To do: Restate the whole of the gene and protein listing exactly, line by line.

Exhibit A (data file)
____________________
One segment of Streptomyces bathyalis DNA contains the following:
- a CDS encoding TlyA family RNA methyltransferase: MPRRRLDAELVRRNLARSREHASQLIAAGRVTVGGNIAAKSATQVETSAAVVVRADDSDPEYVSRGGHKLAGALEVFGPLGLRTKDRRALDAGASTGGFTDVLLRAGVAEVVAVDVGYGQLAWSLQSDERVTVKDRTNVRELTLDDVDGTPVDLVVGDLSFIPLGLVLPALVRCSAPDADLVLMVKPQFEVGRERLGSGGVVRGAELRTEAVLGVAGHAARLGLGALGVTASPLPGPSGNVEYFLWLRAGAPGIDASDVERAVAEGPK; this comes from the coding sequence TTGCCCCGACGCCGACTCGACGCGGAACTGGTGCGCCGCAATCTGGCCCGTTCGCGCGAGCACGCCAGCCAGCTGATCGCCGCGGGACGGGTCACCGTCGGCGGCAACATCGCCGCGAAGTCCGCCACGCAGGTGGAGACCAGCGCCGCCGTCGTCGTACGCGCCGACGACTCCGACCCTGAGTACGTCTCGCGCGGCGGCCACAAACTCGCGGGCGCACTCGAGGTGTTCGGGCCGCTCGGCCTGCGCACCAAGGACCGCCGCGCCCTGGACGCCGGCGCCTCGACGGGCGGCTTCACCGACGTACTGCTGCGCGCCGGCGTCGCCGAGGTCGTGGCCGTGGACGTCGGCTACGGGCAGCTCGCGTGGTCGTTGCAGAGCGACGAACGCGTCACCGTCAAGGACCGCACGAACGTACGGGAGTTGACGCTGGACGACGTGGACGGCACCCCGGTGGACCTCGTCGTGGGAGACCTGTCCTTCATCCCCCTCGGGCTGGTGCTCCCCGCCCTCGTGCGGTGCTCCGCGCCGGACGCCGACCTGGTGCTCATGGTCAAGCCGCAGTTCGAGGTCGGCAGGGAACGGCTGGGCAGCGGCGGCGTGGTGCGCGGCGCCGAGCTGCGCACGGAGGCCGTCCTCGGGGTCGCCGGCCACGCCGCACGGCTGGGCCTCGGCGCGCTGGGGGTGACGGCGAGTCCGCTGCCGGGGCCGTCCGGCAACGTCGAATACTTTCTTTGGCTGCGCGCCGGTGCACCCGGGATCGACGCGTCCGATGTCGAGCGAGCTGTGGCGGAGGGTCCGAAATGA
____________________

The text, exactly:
One segment of Streptomyces bathyalis DNA contains the following:
- a CDS encoding TlyA family RNA methyltransferase: MPRRRLDAELVRRNLARSREHASQLIAAGRVTVGGNIAAKSATQVETSAAVVVRADDSDPEYVSRGGHKLAGALEVFGPLGLRTKDRRALDAGASTGGFTDVLLRAGVAEVVAVDVGYGQLAWSLQSDERVTVKDRTNVRELTLDDVDGTPVDLVVGDLSFIPLGLVLPALVRCSAPDADLVLMVKPQFEVGRERLGSGGVVRGAELRTEAVLGVAGHAARLGLGALGVTASPLPGPSGNVEYFLWLRAGAPGIDASDVERAVAEGPK; this comes from the coding sequence TTGCCCCGACGCCGACTCGACGCGGAACTGGTGCGCCGCAATCTGGCCCGTTCGCGCGAGCACGCCAGCCAGCTGATCGCCGCGGGACGGGTCACCGTCGGCGGCAACATCGCCGCGAAGTCCGCCACGCAGGTGGAGACCAGCGCCGCCGTCGTCGTACGCGCCGACGACTCCGACCCTGAGTACGTCTCGCGCGGCGGCCACAAACTCGCGGGCGCACTCGAGGTGTTCGGGCCGCTCGGCCTGCGCACCAAGGACCGCCGCGCCCTGGACGCCGGCGCCTCGACGGGCGGCTTCACCGACGTACTGCTGCGCGCCGGCGTCGCCGAGGTCGTGGCCGTGGACGTCGGCTACGGGCAGCTCGCGTGGTCGTTGCAGAGCGACGAACGCGTCACCGTCAAGGACCGCACGAACGTACGGGAGTTGACGCTGGACGACGTGGACGGCACCCCGGTGGACCTCGTCGTGGGAGACCTGTCCTTCATCCCCCTCGGGCTGGTGCTCCCCGCCCTCGTGCGGTGCTCCGCGCCGGACGCCGACCTGGTGCTCATGGTCAAGCCGCAGTTCGAGGTCGGCAGGGAACGGCTGGGCAGCGGCGGCGTGGTGCGCGGCGCCGAGCTGCGCACGGAGGCCGTCCTCGGGGTCGCCGGCCACGCCGCACGGCTGGGCCTCGGCGCGCTGGGGGTGACGGCGAGTCCGCTGCCGGGGCCGTCCGGCAACGTCGAATACTTTCTTTGGCTGCGCGCCGGTGCACCCGGGATCGACGCGTCCGATGTCGAGCGAGCTGTGGCGGAGGGTCCGAAATGA